By Rebecca Gardon
The king of tuna sashimi, Pacific bluefin (Thunnus orientalis) is finding its way onto “do-not-eat” lists due to the species being overfished on a global scale. As a result, the fisheries division of the National Oceanic and Atmospheric Administration (NOAA) recently announced that it’s considering a Federal ban on recreational and commercial fishing of Pacific bluefin tuna. Catalina Offshore Products supports reducing the fishing effort on Pacific bluefin so that stocks can rebound; however, we do not agree that prohibiting all fishing of Pacific bluefin is the best solution!
Overfishing is not happening in all fisheries
While the species is considered “currently overfished” globally, this is not to say overfishing is occurring in all fisheries. U.S. fisheries are among the most well-managed and sustainable in the world, and overfishing is not occurring in Southern California and Mexico. In fact, on July 14 Mexico took a positive step to prevent overfishing by closing its bluefin season after reaching its annual quota. (Read more about the difference between overfished and overfishing here.)
Catalina Offshore Products chooses sources carefully
Catalina Offshore Products does not purchase Mediterranean or Atlantic bluefin tuna since NOAA formally designated these stocks as species of concern. We do not purchase Japanese bluefin either, because Japan has not agreed to set a quota to limit its catch. We continue to purchase Pacific bluefin because the U.S. has been working with the Inter-American Tropical Tuna Commission (IATTC) to rebuild stocks and adheres to strict catch regulations. U.S. fisheries generally harvest a small fraction of the total Pacific-wide bluefin harvest, and represent only two percent of the average annual landings from all fleets fishing in the Eastern Pacific Ocean.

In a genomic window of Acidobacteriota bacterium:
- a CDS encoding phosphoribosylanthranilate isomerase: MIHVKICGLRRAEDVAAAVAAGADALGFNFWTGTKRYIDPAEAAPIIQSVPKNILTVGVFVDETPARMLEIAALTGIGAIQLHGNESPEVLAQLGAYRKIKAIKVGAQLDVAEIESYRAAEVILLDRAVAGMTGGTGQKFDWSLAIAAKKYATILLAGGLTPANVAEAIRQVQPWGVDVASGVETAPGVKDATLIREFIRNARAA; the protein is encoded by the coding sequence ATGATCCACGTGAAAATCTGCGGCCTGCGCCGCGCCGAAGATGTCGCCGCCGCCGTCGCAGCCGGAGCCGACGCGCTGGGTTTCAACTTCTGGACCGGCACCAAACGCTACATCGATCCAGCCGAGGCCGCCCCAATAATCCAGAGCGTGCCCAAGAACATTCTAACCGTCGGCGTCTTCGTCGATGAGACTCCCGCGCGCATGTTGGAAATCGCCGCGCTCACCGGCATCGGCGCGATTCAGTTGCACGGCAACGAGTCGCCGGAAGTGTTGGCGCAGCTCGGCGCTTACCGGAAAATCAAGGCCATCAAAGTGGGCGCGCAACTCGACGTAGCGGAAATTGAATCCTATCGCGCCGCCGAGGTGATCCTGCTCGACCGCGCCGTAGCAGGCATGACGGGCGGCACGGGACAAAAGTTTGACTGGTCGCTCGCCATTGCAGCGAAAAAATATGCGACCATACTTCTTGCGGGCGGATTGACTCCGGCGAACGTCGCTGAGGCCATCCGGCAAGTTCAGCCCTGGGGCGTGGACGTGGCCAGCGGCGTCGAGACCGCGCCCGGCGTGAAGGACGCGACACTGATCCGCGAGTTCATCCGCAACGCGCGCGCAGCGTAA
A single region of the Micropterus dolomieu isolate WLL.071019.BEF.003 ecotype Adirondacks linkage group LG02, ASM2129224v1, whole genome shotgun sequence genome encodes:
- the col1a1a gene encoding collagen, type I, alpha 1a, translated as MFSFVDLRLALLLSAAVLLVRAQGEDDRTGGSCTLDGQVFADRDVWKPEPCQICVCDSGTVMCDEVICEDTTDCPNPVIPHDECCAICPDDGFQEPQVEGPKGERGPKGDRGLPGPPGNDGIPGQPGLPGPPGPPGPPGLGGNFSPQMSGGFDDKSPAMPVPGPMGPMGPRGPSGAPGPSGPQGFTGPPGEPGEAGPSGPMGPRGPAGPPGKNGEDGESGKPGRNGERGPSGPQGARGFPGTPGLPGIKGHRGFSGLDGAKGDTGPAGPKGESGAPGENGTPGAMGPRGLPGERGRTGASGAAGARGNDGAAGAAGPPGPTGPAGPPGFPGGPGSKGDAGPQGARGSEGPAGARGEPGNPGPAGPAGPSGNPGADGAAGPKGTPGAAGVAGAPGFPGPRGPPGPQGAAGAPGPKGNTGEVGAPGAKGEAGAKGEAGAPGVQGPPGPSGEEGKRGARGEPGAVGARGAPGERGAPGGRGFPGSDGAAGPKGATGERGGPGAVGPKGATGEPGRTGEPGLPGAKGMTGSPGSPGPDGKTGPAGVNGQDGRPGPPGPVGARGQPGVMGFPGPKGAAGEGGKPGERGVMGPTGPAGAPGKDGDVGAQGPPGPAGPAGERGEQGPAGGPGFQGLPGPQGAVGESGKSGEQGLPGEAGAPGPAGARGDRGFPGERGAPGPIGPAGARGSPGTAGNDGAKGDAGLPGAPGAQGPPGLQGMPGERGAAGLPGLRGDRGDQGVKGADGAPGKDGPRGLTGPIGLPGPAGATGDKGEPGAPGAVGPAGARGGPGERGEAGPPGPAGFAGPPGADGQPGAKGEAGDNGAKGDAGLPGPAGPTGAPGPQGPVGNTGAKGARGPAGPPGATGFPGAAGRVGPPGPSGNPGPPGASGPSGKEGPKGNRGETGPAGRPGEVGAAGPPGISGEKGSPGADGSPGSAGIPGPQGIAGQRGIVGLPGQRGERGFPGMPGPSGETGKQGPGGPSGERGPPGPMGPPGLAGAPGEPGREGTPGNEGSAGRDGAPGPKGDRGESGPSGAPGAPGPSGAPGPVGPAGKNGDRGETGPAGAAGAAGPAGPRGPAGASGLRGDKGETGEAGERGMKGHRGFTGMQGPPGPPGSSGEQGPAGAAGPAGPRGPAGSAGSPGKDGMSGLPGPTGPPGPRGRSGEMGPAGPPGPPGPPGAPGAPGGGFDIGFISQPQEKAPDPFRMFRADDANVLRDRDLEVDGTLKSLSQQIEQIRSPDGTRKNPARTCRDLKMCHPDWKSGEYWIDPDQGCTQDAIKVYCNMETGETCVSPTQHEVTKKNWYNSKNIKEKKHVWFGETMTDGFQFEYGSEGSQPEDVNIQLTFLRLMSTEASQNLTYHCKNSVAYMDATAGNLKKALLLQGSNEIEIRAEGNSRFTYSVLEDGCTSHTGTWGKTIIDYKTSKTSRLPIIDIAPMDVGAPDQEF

Shutting down U.S. fisheries would lead to more abuse elsewhere
If the U.S. were to further reduce its current quota on Pacific bluefin, the species would undoubtedly rebound. However a full shutdown of the U.S. bluefin fishery will not alleviate global issues as neither Japan nor Korea adhere to catch limits. Further, a complete Federal ban on Pacific tuna fishing will eliminate jobs, harm our economy, and cause our country to rely more heavily on foreign imports from less responsible fisheries in order to supply demand for bluefin, particularly from the sushi industry.
We recognize that our chefs and consumers always have a choice. If you’ve taken wild Pacific bluefin tuna off your menu, you’re likely seeking some alternatives. Our farmed bluefin from Baja California alleviates pressure on wild stock by fattening juveniles for up to two years in the sea ranch. This method allows more bluefin to go to market with less tonnage of wild fish being caught by sport or commercial boats.
Our wild tuna options include U.S. Pacific yellowfin and bigeye tuna. Both known as ‘ahi’ in Hawaii, these species boast a clean flavor and bright red meat that’s perfect for ahi sushi and sashimi (maguro). They are also fantastic when grilled or seared and stand up to bold seasoning such as blackening spice. West Coast albacore is a good substitute for bluefin belly (toro) due to its high fat content, though its delicate flesh should be handled with care when presenting raw.
Beyond tuna, consider opah or Baja Seas Hiramasa (farmed yellowtail). Similar to tuna, opah’s flesh is rich with good fat content and can be prepared in a variety of ways. A cousin of hamachi (Japanese amberjack), our regional hiramasa provides a bright, clean flavor that’s perfect for all sushi applications or lightly pan searing.
As both our CEO Dave Rudie and Fishmonger Tommy Gomes will tell you, every fish has a story. Some are great, some are good, and some are not so good. Here’s the simplest advice: If you’re comfortable with the story behind a fish, eat that fish. If you’re not comfortable with the story behind a fish, don’t eat it. Lastly, expand your palate! As you do, you’ll find there really are plenty of fish in the sea.